l a . Previous Findings of Assymetry Stimulus presented first

A

Direction of Comparison

A-8

B

BO

1b. Direction of Comparison Effect Stimuius presented first

A

Direction of Comparison

A-8

B

BEl

1c. Word Order Effect Stimuius presented first

A

Direction of Comparison

A-B

B

Hull

I d . Direction of Comoarison and Word Order Effect

Stimuius presented first A

B

Direction of Comparison

Figure I. Possible accounts for asymmetry effects


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effect for word order (fig. lc). Of course, both effects are not incompatible. If respondents focus on the subject of comparison and on the object that is presented first, as would be reflected by two main effects, asymmetric comparisons should be strongest when both effects coincide, that is, when the subject is also presented first (fig. Id). This scenario would also imply that both effects work against each other and diminish asymmetries when the referent is presented first, as indicated by the same patterns in the cells of the off-diagonal. Respondents may focus on the subject, but they may in addition attend to the features of the referent when it is presented first rather than neglect its features, resulting in reduced asymmetry effects. The latter scenario especially makes it worthwhile to tease apart the two effects of direction of comparison and word order. These assumptions were tested by using the questions asked in study 4 reported by Wanke, Schwarz, and Noelle-Neumann (1995) and adding word order as a factor. According to the original study, more respondents should decide for a particular object when it was presented as the subject rather than the referent of comparison. According to the same dynamics (for a detailed account, see Wanke, Schwarz, and Noelle-Neumann 1995), one would expect the same effect for the object presented first rather than second if respondents indeed focus on the first mentioned object rather than the subject of comparison.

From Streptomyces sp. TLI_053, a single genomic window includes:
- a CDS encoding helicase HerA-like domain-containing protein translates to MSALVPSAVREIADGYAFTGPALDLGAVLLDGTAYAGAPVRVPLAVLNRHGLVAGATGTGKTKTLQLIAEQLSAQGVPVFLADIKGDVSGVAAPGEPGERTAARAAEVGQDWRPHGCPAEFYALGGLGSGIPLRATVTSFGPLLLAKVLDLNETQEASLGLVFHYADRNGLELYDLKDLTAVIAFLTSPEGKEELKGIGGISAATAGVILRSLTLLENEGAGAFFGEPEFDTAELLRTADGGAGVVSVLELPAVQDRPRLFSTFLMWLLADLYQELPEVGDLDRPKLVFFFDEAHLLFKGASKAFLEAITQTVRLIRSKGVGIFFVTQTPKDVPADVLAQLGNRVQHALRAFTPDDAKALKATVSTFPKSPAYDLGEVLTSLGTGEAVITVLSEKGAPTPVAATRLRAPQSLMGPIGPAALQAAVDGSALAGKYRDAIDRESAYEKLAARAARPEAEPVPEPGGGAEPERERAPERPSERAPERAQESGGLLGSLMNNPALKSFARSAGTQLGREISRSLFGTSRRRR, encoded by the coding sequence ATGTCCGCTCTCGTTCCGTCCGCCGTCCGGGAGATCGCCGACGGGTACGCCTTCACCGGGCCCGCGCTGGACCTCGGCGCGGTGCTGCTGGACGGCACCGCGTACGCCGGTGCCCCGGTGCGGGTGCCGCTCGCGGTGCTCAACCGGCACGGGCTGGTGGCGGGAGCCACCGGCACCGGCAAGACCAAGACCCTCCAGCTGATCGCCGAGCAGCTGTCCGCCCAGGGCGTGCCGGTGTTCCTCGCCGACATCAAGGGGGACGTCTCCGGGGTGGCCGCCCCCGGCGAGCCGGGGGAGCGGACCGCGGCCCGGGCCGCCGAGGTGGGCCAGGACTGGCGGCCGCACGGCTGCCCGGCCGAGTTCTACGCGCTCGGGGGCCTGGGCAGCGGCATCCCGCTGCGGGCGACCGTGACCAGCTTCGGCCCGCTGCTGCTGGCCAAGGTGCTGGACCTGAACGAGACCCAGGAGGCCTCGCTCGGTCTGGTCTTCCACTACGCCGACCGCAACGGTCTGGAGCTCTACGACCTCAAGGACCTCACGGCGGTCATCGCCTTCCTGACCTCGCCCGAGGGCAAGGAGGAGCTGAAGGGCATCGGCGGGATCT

Method German adults (18 years of age or over) were approached in the downtown pedestrian mall of a German city. About 40 percent of the approached individuals agreed to participate in the study, resulting in a heterogeneous convenience sample of 112 males and 111 females, for a total N of 223. All interviews were conducted face-to-face. To assure random assignment of the respondents to conditions, the questionnaires were brought into a random order. The interviewers were unfamiliar with the hypotheses and were blind to the condition prior to the beginning of the interview, thus guarding against selection bias. The questions replicating the original conditions follow.

According to your opinion, does industry contribute more or less to

air pollution than traffic?

According to your opinion, is the news reporting on television better

or worse than the news reporting in your newspaper?


404

Michaela Wanke

Do you believe that other people had more or less luck in life than

yourself?

According to your opinion, does traffic contribute more or less to air

pollution than industry?

According to your opinion, is the news reporting in your newspaper

better or worse than the news reporting on television?

Do you believe that you had more or less luck in life than other people?

In addition, two versions were used with reversed word order. VERSION A 2 (DIRECTION O F

COMPARISON: A-B, B FIRST)

Compared to traffic, does, according to your opinion, industry contrib-

ute more or less to air pollution?

Compared to your newspaper, is, according to your opinion, the news

reporting on television better or worse?

Compared to yourself, do you believe that other people had more or

less luck in life?

VERSION B2 (DIRECTION OF

COMPARISON: B-A,

A

FIRST)

Compared to industry, does, according to your opinion, traffic contrib-

ute more or less to air pollution?

Compared to the news reporting on television, is, according to your

opinion, the news reporting in your newspaper better or worse?

Compared to other people, do you believe that you had more or less

luck in life?